Are multi-cat homes more stressful? A critical review of the evidence associated with cat group size and wellbeing

Finka, L.R. ORCID: 0000-0002-0053-1675 and Foreman-Worsley, R. ORCID: 0000-0002-0275-7555, 2021. Are multi-cat homes more stressful? A critical review of the evidence associated with cat group size and wellbeing. Journal of Feline Medicine and Surgery. ISSN 1098-612X

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Abstract

Objectives: The primary objective of this review was to conduct a systematic critical appraisal of published literature, in order to assess the evidence regarding the impact of cat group size on cat wellbeing in the domestic home. The secondary objectives were to: (i) identify additional social and environmental mediators of cat wellbeing in these contexts; and (ii) identify general limitations within the current evidence and provide recommendations for future studies.

Methods: A systematic search of electronic databases (Scopus, Web of Science and Google Scholar) was conducted using targeted Boolean phrasing. Papers were retained for appraisal of full text where they included a comparison of both single (n = 1) and multi-cat (n ⩾2) domestic housing conditions and/or comparison of different multi-cat group sizes, within a single study, and where they compared outcome measures that were either behavioural and/or physiological and deemed as relevant indicators of cat wellbeing.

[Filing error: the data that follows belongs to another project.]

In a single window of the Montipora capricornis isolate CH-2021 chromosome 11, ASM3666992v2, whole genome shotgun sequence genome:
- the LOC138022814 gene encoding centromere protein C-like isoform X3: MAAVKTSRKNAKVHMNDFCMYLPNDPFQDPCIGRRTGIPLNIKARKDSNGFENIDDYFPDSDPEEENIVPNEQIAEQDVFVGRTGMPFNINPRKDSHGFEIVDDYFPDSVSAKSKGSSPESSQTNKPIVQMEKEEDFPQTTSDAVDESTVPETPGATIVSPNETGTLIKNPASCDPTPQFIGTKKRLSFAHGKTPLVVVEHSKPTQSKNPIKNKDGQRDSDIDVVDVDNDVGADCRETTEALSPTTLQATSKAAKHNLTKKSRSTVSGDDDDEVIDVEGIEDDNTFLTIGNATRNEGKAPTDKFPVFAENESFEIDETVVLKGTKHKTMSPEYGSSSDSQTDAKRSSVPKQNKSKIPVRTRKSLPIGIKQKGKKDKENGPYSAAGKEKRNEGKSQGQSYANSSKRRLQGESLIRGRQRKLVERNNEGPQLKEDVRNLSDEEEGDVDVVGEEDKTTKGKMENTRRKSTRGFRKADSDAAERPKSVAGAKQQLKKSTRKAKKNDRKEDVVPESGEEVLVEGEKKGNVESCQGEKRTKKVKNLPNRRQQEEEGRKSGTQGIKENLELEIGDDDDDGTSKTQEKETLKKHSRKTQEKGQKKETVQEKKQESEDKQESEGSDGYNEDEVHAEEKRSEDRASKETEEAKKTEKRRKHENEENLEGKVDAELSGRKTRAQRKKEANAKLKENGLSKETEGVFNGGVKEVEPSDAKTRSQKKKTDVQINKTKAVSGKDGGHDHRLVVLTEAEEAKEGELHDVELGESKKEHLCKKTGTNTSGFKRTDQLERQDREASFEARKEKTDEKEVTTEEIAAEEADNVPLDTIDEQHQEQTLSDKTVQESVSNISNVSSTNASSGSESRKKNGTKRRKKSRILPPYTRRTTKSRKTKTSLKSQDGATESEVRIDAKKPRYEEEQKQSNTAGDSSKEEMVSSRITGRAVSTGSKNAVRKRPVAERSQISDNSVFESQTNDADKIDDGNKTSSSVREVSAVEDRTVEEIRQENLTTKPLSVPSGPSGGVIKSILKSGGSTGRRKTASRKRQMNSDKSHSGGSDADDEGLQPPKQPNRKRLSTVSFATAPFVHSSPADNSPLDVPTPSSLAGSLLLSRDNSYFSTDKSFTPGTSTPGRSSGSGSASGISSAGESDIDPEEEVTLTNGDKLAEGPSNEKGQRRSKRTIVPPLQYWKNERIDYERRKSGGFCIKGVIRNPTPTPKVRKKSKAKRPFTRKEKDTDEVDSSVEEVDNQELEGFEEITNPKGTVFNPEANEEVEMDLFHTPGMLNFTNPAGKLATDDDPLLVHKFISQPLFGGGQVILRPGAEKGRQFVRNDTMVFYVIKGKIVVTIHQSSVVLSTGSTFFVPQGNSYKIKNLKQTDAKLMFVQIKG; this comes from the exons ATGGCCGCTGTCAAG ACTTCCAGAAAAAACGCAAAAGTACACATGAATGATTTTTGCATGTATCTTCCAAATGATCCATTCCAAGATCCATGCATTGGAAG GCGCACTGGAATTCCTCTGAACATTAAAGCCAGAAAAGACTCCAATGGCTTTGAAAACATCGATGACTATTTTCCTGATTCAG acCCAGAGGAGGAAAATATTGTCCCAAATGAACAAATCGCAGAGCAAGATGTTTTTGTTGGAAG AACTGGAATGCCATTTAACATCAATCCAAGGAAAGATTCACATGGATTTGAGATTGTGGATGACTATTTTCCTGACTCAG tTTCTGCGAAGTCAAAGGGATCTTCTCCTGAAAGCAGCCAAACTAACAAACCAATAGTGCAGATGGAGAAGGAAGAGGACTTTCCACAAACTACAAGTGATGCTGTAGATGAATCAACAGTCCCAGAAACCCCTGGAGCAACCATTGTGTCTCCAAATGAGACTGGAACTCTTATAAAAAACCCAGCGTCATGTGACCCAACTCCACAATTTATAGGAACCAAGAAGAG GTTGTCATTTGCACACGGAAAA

Results: A total of 1334 unique papers were returned, 15 of which were retained. Of these papers, only four stated their primary aim to be an investigation of links between cat group size and cat wellbeing. Overall, the reviewed papers did not indicate consistent directions of effects regarding cat group size and outcome measures relevant to wellbeing. This was similar for the other social and environmental mediators identified.

Conclusions and relevance: Inconsistency in results is likely due to the substantial methodological variation, limitations in measures used as indicators of wellbeing and limitations in general study designs and reporting. Results also highlight the complex, multifactorial relationships between cat wellbeing and various social and environmental factors. These may be as, if not more, important than absolute numbers of cats residing within a household. Due to the various limitations and general paucity of research, further studies are recommended to provide a suitable evidence base regarding impacts of multi-cat living on cat wellbeing in domestic environments.

Item Type: Journal article
Publication Title: Journal of Feline Medicine and Surgery
Creators: Finka, L.R. and Foreman-Worsley, R.
Publisher: SAGE Publications
Date: 26 May 2021
ISSN: 1098-612X
Identifiers:
NumberType
10.1177/1098612x211013741DOI
1466027Other
Rights: © The Author(s) 2021. https://creativecommons.org/licenses/by/4.0/This article is distributed under the terms of the Creative Commons Attribution 4.0 License (https://creativecommons.org/licenses/by/4.0/) which permits any use, reproduction and distribution of the work without further permission provided the original work is attributed as specified on the SAGE and Open Access page (https://us.sagepub.com/en-us/nam/open-access-at-sage).
Divisions: Schools > School of Animal, Rural and Environmental Sciences
Record created by: Linda Sullivan
Date Added: 06 Sep 2021 09:03
Last Modified: 06 Sep 2021 11:06
URI: http://irep.ntu.ac.uk/id/eprint/44113

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